In punk music, a disregard for what is considered the mainstream “cool” gear of the day (Les Pauls, Marshalls, etc) is part of the aesthetic: You don’t need to have expensive gear to play great music.
But, while having “the right gear” is of little importance, in some scenes having cool-looking alternatives (like Tina Weymouth’s bass which was nice and super quirky and stylized) is highly-appreciated. That’s why the gear of punk is so interesting—it was all personalized/stylized and interested. Let’s take a look at four influential guitar/bass icons and the gear that they used.
Tina Weymouth of the Talking Heads played a few different basses, most notably (seen on the concert movie Stop Making Sense) the Höfner 500/2 Club Bass, a hollow-body, violin-shaped archtop. Tina learned bass just to play for the Talking Heads, having minimal prior musical experience. Her bass lines are funky and full of syncopated cleverness.
Viv Albertine’s first guitar was a Gibson Les Paul Jr. She learned to play guitar from her friends, who happened to be in popular bands like the Clash and The New York Dolls. After playing in the Flowers of Romance with Palmolive and Syd Vicious, she joined the Slits and proceeded to tour with the Clash in ’77. She now plays a Telecaster in her self-titled solo project.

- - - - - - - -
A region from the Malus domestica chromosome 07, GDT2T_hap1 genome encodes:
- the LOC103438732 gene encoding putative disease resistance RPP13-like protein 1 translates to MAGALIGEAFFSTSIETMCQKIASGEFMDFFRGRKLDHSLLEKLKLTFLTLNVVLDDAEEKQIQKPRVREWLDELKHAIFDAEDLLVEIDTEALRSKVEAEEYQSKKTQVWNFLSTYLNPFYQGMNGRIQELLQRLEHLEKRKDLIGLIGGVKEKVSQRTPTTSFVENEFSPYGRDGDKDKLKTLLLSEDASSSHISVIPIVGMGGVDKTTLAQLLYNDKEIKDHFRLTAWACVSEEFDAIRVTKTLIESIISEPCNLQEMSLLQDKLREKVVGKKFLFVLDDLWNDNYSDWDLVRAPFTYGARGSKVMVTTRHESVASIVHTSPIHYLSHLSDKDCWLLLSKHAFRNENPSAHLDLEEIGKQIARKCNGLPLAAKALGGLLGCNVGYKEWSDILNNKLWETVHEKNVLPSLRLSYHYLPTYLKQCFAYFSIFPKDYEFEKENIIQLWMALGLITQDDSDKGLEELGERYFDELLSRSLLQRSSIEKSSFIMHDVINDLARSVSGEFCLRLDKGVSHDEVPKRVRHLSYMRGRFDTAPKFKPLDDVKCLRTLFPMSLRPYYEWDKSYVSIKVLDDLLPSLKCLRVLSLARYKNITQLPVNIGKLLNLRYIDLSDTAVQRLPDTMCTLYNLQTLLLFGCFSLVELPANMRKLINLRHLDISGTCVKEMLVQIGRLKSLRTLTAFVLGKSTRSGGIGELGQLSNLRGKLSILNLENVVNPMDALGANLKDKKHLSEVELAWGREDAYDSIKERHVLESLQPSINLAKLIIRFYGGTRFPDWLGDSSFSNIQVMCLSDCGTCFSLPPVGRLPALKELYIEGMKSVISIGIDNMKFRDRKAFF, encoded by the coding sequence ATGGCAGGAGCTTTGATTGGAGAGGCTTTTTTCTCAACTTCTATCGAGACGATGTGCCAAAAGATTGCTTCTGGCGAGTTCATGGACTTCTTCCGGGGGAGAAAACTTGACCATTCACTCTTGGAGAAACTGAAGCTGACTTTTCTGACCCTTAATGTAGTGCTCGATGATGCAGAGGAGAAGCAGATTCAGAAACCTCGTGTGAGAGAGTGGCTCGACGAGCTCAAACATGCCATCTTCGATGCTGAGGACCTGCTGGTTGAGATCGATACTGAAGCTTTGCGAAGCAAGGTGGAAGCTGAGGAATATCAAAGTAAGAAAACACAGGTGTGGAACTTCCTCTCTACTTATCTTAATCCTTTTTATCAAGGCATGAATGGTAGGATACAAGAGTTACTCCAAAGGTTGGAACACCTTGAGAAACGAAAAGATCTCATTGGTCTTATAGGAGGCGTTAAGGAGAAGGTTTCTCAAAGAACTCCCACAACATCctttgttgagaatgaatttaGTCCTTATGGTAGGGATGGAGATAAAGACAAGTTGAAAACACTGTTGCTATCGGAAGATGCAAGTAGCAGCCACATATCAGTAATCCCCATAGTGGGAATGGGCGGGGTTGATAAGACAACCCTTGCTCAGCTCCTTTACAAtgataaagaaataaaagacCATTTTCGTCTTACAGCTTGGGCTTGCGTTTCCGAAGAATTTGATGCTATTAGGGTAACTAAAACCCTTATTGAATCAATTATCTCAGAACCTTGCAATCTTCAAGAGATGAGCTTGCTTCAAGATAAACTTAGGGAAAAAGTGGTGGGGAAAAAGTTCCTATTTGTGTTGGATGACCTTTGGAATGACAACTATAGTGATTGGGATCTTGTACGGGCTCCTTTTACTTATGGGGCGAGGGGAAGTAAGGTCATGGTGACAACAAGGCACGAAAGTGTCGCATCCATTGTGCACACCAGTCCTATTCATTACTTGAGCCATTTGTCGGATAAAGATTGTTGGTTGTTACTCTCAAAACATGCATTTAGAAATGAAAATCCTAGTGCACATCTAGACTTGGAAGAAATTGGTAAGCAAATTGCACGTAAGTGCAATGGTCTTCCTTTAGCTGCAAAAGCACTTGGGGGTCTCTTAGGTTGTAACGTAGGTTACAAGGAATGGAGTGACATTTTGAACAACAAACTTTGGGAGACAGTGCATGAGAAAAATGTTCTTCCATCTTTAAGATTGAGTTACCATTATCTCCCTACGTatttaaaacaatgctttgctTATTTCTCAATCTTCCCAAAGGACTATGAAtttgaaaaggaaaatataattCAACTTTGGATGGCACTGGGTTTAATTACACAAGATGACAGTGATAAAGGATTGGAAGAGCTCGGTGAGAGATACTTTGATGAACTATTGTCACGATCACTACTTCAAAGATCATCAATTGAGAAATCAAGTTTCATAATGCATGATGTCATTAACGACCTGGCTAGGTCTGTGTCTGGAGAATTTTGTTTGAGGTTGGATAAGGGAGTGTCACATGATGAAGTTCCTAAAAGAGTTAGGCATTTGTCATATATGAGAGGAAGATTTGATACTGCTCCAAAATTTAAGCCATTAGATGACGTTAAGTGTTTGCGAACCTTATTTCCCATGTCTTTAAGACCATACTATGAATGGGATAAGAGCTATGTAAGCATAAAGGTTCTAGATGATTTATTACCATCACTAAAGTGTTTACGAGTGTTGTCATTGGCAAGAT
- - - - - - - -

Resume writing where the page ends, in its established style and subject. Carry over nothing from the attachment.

Dianne Chai of the Alley Cats played a Gibson SG bass. Chai’s upfront and riff-driven bass playing was perfect for the power trio, which were a largely forgotten fixture in the early Los Angeles punk scene. The band was originally signed to the famous Dangerhouse Records (along with X) and later became the Zarkons.
Poison Ivy, the guitarist, songwriter, arranger, and producer from the Cramps is a really interesting guitar player inspired by rockabilly, hillbilly (think Wanda Jackson), and early rock ‘n’ roll. She was really into collecting old gear, records, and the like. Early on, Ivy played an rare, quirky Bill Lewis guitar made in Canada. Then, in the ’80s, she fell in love with a 1958 Gretsch 6120 hollow body—the perfect rockabilly guitar—and never looked back. The Cramps were major innovators of the psychobilly genre and influenced essentially all garage punk bands that followed!